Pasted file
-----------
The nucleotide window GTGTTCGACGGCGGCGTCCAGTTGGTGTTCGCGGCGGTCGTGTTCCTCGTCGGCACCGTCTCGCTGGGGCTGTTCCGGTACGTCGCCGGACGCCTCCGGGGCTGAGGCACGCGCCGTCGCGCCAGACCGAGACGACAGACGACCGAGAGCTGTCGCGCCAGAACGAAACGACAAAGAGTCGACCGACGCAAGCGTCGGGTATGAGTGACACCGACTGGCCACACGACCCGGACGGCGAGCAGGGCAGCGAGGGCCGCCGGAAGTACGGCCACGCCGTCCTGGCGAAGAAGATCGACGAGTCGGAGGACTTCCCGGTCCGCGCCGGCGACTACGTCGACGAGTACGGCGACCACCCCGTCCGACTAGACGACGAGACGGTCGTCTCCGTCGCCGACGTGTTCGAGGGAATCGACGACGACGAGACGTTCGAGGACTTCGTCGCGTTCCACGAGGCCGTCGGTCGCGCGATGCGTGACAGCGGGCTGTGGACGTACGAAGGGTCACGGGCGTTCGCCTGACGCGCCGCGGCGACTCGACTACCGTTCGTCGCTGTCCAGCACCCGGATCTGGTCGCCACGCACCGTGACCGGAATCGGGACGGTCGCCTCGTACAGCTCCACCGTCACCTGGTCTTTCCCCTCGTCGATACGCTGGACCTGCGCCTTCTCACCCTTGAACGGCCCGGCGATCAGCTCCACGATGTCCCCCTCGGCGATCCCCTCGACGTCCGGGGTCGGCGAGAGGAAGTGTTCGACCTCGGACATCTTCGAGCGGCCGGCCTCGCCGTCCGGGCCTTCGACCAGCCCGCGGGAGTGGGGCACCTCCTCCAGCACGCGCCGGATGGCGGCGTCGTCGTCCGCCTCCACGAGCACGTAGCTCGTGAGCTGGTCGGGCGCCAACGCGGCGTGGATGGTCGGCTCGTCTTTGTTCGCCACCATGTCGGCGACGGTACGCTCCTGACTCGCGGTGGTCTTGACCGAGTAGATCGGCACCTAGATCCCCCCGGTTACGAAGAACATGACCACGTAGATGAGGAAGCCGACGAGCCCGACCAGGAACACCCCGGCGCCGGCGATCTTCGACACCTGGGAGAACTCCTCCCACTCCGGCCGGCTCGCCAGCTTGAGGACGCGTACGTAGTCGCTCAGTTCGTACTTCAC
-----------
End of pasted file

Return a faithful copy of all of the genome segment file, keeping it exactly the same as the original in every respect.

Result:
The nucleotide window GTGTTCGACGGCGGCGTCCAGTTGGTGTTCGCGGCGGTCGTGTTCCTCGTCGGCACCGTCTCGCTGGGGCTGTTCCGGTACGTCGCCGGACGCCTCCGGGGCTGAGGCACGCGCCGTCGCGCCAGACCGAGACGACAGACGACCGAGAGCTGTCGCGCCAGAACGAAACGACAAAGAGTCGACCGACGCAAGCGTCGGGTATGAGTGACACCGACTGGCCACACGACCCGGACGGCGAGCAGGGCAGCGAGGGCCGCCGGAAGTACGGCCACGCCGTCCTGGCGAAGAAGATCGACGAGTCGGAGGACTTCCCGGTCCGCGCCGGCGACTACGTCGACGAGTACGGCGACCACCCCGTCCGACTAGACGACGAGACGGTCGTCTCCGTCGCCGACGTGTTCGAGGGAATCGACGACGACGAGACGTTCGAGGACTTCGTCGCGTTCCACGAGGCCGTCGGTCGCGCGATGCGTGACAGCGGGCTGTGGACGTACGAAGGGTCACGGGCGTTCGCCTGACGCGCCGCGGCGACTCGACTACCGTTCGTCGCTGTCCAGCACCCGGATCTGGTCGCCACGCACCGTGACCGGAATCGGGACGGTCGCCTCGTACAGCTCCACCGTCACCTGGTCTTTCCCCTCGTCGATACGCTGGACCTGCGCCTTCTCACCCTTGAACGGCCCGGCGATCAGCTCCACGATGTCCCCCTCGGCGATCCCCTCGACGTCCGGGGTCGGCGAGAGGAAGTGTTCGACCTCGGACATCTTCGAGCGGCCGGCCTCGCCGTCCGGGCCTTCGACCAGCCCGCGGGAGTGGGGCACCTCCTCCAGCACGCGCCGGATGGCGGCGTCGTCGTCCGCCTCCACGAGCACGTAGCTCGTGAGCTGGTCGGGCGCCAACGCGGCGTGGATGGTCGGCTCGTCTTTGTTCGCCACCATGTCGGCGACGGTACGCTCCTGACTCGCGGTGGTCTTGACCGAGTAGATCGGCACCTAGATCCCCCCGGTTACGAAGAACATGACCACGTAGATGAGGAAGCCGACGAGCCCGACCAGGAACACCCCGGCGCCGGCGATCTTCGACACCTGGGAGAACTCCTCCCACTCCGGCCGGCTCGCCAGCTTGAGGACGCGTACGTAGTCGCTCAGTTCGTACTTCAC